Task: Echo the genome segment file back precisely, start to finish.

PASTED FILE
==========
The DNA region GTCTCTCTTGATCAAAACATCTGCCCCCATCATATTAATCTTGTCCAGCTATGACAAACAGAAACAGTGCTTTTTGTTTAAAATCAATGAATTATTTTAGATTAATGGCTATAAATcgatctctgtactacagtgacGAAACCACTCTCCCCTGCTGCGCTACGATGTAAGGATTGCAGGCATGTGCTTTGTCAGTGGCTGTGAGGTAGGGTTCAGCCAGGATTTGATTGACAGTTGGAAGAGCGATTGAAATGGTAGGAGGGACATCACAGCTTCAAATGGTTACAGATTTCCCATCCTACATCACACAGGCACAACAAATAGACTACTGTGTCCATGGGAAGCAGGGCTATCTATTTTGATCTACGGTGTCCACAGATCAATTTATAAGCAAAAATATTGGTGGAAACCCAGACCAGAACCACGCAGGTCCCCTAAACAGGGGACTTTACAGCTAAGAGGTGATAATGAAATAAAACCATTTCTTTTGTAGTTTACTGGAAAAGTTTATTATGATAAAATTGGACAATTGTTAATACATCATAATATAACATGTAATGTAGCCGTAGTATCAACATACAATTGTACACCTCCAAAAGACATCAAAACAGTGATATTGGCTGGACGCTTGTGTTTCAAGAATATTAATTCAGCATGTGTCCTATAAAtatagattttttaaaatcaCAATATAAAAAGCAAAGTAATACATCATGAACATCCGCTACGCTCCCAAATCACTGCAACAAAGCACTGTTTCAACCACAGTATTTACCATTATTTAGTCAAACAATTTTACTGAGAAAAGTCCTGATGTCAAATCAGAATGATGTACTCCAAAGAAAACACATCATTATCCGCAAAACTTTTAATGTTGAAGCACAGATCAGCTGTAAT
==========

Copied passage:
The DNA region GTCTCTCTTGATCAAAACATCTGCCCCCATCATATTAATCTTGTCCAGCTATGACAAACAGAAACAGTGCTTTTTGTTTAAAATCAATGAATTATTTTAGATTAATGGCTATAAATcgatctctgtactacagtgacGAAACCACTCTCCCCTGCTGCGCTACGATGTAAGGATTGCAGGCATGTGCTTTGTCAGTGGCTGTGAGGTAGGGTTCAGCCAGGATTTGATTGACAGTTGGAAGAGCGATTGAAATGGTAGGAGGGACATCACAGCTTCAAATGGTTACAGATTTCCCATCCTACATCACACAGGCACAACAAATAGACTACTGTGTCCATGGGAAGCAGGGCTATCTATTTTGATCTACGGTGTCCACAGATCAATTTATAAGCAAAAATATTGGTGGAAACCCAGACCAGAACCACGCAGGTCCCCTAAACAGGGGACTTTACAGCTAAGAGGTGATAATGAAATAAAACCATTTCTTTTGTAGTTTACTGGAAAAGTTTATTATGATAAAATTGGACAATTGTTAATACATCATAATATAACATGTAATGTAGCCGTAGTATCAACATACAATTGTACACCTCCAAAAGACATCAAAACAGTGATATTGGCTGGACGCTTGTGTTTCAAGAATATTAATTCAGCATGTGTCCTATAAAtatagattttttaaaatcaCAATATAAAAAGCAAAGTAATACATCATGAACATCCGCTACGCTCCCAAATCACTGCAACAAAGCACTGTTTCAACCACAGTATTTACCATTATTTAGTCAAACAATTTTACTGAGAAAAGTCCTGATGTCAAATCAGAATGATGTACTCCAAAGAAAACACATCATTATCCGCAAAACTTTTAATGTTGAAGCACAGATCAGCTGTAAT